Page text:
Tuesday, January 08, 2013

The Agony and the Ecstasy of Steve Jobs // Joe Lindsay tells the story behind the dream #otl13 #agonyecstasy

In a welcome return to lunchtime drama, the Out to Lunch Arts Festival – in conjunction with Skewiff Theatre Company – delighted today’s packed venue with The Agony and the Ecstasy of Steve Jobs.

It’s not the first time Joe Lindsay has taken to the stage and put on an American accent. Back in 2009 Cathedral Quarter Arts Festival he played the role of radio shock jock Barry Champlain in Talk Radio.

In today’s one man show, Joe Lindsay stepped into the shoes of monologist Mike Daisey to tell us about the rise and fall and rise of Apple, its clay-footed boss, and the reality behind the assembly of the shiny electronic goods that dominate pockets and desks across the western world. The script was based on version 2.0 [PDF] of Mike Daisey’s original script – ie, the version with the made up bits removed – and was superbly abridged by Vittoria Cafolla.
“… to be in love with Apple is a little bit to be in love with heartbreak itself, because they break your heart, again and again ... because Steve Jobs was the master of the forced upgrade.”
Later he quipped:
“Steve Jobs was always the enemy of nostalgia. He understood that the future requires sacrifice. Steve Jobs was never afraid to knife the baby.”
The audience laughed knowingly as they remembered favourite features, functions and even products that changed (and sometimes disappeared) in the name of fruity progress.

For the next hour, Joe Lindsay flitted between the nature of geekishness, the differences between Steve Jobs and the much caricatured Steve Wozniak, boardroom tussles at the electronics giant, conditions in the Foxconn’s Chinese factory and its over-efficient manual build process that assembles Apple’s beautiful products.
“Shenzhen looks like Blade Runner threw up on itself.”
One thread of the narrative hears how Mike Daisey went to China to try to meet Foxconn workers and find out first hand about their lives. Workers who had “fought their way out of villages to make a better life for themselves in the city” found themselves employed on production lines for 12 to 18 hours a day assembling Apple’s beautiful products before bedding down in company dorms. Yet nets had to be erected to catch jumpers wanting to kill themselves by suicide.

Joe Lindsay is tall and gangily, and throughout the performance was dressed in a white shirt and black jeans. Yet even when seated he had presence on the sparse Black Box stage. His hand gestures and way he held his arms was very Jobs-esque. While the sweary tale was told from the perspective of Mike Daisey, each character mentioned had been given their own individual visual personality and auditory palette.

The Agony and the Ecstasy of Steve Jobs is a play that challenges its audience about the impact of the technology they hold so dear. The play highlights how the flawed personality and incredible drive of Jobs created a company that was commercially successfully, yet required thousands of far away labourers to pay a heavy price for consumers’ shiny wares.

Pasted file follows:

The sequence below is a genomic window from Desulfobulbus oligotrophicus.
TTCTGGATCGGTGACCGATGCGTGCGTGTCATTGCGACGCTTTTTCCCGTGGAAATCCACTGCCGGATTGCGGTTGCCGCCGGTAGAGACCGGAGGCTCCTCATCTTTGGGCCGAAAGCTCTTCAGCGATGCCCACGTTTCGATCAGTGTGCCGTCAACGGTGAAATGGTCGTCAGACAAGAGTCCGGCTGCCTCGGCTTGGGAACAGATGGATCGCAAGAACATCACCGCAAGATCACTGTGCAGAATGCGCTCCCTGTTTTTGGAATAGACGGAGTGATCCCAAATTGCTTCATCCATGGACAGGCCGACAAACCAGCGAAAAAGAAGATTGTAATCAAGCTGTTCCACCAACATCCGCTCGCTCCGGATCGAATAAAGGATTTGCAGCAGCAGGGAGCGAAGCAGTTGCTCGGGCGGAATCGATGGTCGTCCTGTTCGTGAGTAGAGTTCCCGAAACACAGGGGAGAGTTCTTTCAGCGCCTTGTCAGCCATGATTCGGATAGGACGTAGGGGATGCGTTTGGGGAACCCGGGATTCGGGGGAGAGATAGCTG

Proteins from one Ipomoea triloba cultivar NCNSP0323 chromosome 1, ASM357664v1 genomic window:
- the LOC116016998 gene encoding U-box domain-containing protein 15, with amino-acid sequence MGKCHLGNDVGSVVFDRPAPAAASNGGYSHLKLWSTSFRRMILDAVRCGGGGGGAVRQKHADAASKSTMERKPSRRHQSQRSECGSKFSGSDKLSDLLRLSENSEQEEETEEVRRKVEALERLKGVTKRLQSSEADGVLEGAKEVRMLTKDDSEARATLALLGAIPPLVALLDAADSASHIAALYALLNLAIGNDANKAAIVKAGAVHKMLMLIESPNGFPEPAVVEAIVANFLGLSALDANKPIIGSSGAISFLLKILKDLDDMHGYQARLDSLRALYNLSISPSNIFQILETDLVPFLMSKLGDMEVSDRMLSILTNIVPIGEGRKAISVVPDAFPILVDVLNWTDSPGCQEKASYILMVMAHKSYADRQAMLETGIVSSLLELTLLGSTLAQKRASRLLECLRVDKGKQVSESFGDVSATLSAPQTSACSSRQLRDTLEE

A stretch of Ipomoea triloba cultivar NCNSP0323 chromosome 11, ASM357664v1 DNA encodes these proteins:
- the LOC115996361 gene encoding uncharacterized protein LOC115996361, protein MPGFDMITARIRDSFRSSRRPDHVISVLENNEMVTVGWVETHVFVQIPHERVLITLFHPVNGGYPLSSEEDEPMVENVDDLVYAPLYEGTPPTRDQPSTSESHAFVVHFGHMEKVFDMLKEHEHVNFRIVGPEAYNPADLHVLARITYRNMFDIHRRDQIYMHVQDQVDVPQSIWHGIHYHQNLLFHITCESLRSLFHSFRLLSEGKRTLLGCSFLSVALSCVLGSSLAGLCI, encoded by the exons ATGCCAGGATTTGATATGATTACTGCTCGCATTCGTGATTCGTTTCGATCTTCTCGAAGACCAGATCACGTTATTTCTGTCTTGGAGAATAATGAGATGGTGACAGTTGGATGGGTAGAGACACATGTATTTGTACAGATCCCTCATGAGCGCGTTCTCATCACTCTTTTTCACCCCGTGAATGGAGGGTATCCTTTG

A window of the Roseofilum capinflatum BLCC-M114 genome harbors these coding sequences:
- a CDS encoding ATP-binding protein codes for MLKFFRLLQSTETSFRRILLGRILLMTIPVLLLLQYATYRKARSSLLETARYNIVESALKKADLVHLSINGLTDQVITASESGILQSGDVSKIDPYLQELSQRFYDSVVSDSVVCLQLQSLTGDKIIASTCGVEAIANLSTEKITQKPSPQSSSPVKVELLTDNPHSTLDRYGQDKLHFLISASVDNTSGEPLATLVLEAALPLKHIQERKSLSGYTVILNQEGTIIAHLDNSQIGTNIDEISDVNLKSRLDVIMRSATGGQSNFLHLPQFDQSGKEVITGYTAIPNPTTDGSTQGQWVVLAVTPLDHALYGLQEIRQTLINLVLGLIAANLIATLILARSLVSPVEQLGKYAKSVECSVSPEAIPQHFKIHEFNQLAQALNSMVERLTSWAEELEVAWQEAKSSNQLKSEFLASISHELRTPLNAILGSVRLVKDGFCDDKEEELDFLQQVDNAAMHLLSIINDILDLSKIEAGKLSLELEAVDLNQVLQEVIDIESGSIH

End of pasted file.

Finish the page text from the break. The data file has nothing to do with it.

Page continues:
The play finished with the lines:
“Today we are jailbreakers. Today we are free. Help spread the virus.”
The play isn’t without hope. Apple have finally started to pay more attention to conditions in their factories. Their market presence and strength means that they can impose (improved) changes to working conditions on their suppliers. And their power may even extend to improve conditions in the manufacturing industry in general: bringing a little more humanity to the lives of hundreds of thousands of other workers on other company’s production lines.

Apple’s recent moves to bring some product manufacturing and assembly back to North America may also change their worldwide business practices as workers will be able to speak out much more readily and be closer to consumers, bloggers and journalists.

But next time you reach into your pocket to lift your phone, boot up your slim line laptop, or use a scroll wheel to change the song on your MP3 player, spare a thought for the human sacrifice behind the device your touching.

A testing piece of theatre, expertly performed to a packed audience.


Anonymous said...

I can only assume that you're related to Joe Lindsay in some way, as this production was utter drivel. Lindsay himself was poor, however he is an amateur actor with aspiration, so maybe I shouldn't judge him to harshly. He reminded me of one of those horrendous `wanabees´on early episodes of reality talent contests, who think they can perform - totally deluded.
The production also got the very narcisistic Jobs all wrong. The man thought he was Jesus Christ, a delusion that is possibly afflicting Mr.Lindsay.

Alan in Belfast (Alan Meban) said...

No relation. We'll have to differ in opinion the production. It seemed pretty true to Mike Daisey's original - and most of the time Lindsay was playing Daisey and not Jobs.